The audit, carried out in August 2019, found that Study the Great Nation:
- Contains code that amounts to a backdoor to rooted devices, essentially granting complete administrator-level access to a user’s phone. No evidence of if or how exactly this access is being used could be identified;
- Actively scans to find other apps that are running on the user’s device, drawing from a list of 960 specific applications;
- Purposely employs the use of weak cryptographic algorithms in areas containing sensitive user data; and
- Collects and sends detailed app log reports on a daily basis, containing a wealth of user data and app activity.
1- Superuser Privileges
Most importantly, the fact that the app could obtain the level of access noted is highly problematic. Study the Great Nation “contains code resembling a backdoor which is able to run arbitrary commands with superuser privileges,” Cure53 found. The packages that contain the “backdoor” code are all in the package namespace containing the values “aliyun and alibaba,” suggesting that these packages were created and are maintained by Alibaba or Alibaba Cloud.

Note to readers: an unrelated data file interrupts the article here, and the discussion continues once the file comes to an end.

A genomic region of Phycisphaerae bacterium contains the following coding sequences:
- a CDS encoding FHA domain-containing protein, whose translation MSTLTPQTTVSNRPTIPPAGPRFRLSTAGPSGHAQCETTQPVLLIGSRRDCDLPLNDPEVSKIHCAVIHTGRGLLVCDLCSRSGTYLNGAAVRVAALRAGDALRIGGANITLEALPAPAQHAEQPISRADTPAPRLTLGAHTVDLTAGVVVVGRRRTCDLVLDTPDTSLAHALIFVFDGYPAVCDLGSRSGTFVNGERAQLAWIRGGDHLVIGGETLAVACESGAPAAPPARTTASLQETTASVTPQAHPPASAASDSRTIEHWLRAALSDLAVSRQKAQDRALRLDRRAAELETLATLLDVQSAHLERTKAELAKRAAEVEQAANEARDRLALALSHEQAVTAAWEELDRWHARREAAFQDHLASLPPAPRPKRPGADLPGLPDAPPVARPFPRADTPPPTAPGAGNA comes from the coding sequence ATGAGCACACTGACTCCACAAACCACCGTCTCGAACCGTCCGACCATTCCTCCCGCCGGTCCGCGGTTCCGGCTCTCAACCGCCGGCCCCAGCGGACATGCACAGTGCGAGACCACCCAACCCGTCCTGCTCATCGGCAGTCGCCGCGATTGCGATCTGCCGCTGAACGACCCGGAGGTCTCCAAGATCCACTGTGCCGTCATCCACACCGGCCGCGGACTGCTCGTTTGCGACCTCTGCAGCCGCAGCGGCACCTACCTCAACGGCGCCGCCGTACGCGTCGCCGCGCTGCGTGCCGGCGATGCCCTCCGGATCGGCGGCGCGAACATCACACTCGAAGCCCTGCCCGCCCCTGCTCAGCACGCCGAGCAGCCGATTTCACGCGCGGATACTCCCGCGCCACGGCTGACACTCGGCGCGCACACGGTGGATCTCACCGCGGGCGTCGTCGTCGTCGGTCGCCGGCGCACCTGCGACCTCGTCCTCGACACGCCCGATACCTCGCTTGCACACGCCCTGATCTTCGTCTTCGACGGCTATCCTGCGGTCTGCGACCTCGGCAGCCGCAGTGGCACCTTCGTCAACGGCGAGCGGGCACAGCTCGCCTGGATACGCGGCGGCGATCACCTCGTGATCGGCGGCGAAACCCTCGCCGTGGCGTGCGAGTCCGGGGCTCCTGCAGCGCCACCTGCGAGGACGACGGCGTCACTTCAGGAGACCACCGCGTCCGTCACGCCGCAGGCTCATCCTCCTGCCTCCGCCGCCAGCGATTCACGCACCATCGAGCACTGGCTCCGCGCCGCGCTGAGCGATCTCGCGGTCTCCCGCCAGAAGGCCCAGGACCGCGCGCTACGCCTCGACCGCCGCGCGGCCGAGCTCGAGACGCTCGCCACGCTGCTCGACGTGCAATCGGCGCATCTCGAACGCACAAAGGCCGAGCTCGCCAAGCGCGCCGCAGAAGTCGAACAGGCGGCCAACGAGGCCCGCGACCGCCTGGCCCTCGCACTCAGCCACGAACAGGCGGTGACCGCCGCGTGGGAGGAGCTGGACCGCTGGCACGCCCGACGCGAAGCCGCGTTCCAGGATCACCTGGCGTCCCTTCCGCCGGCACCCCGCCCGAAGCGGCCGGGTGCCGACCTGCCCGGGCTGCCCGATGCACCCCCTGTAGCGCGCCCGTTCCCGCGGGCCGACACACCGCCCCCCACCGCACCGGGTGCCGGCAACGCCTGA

On a rooted device, having superuser privileges would grant someone system-wide administrative access to everything in the operating system and the ability to change it. In other words, having superuser privileges gives you the power to do anything, such as download any software, modifying files and data, or install a keylogger. In the case of this app, the code scans for the ability to access the root of the phone (which isn't always a given). If successful, it would be able to receive and potentially execute commands.
The app’s code, if successfully deployed, would amount to a backdoor. And while the investigative method utilized does not allow us to observe the ways in which that backdoor is being exploited (if at all), the audits could find no legitimate reason why an app of this nature would seek to run commands on users’ phones with high privileges levels.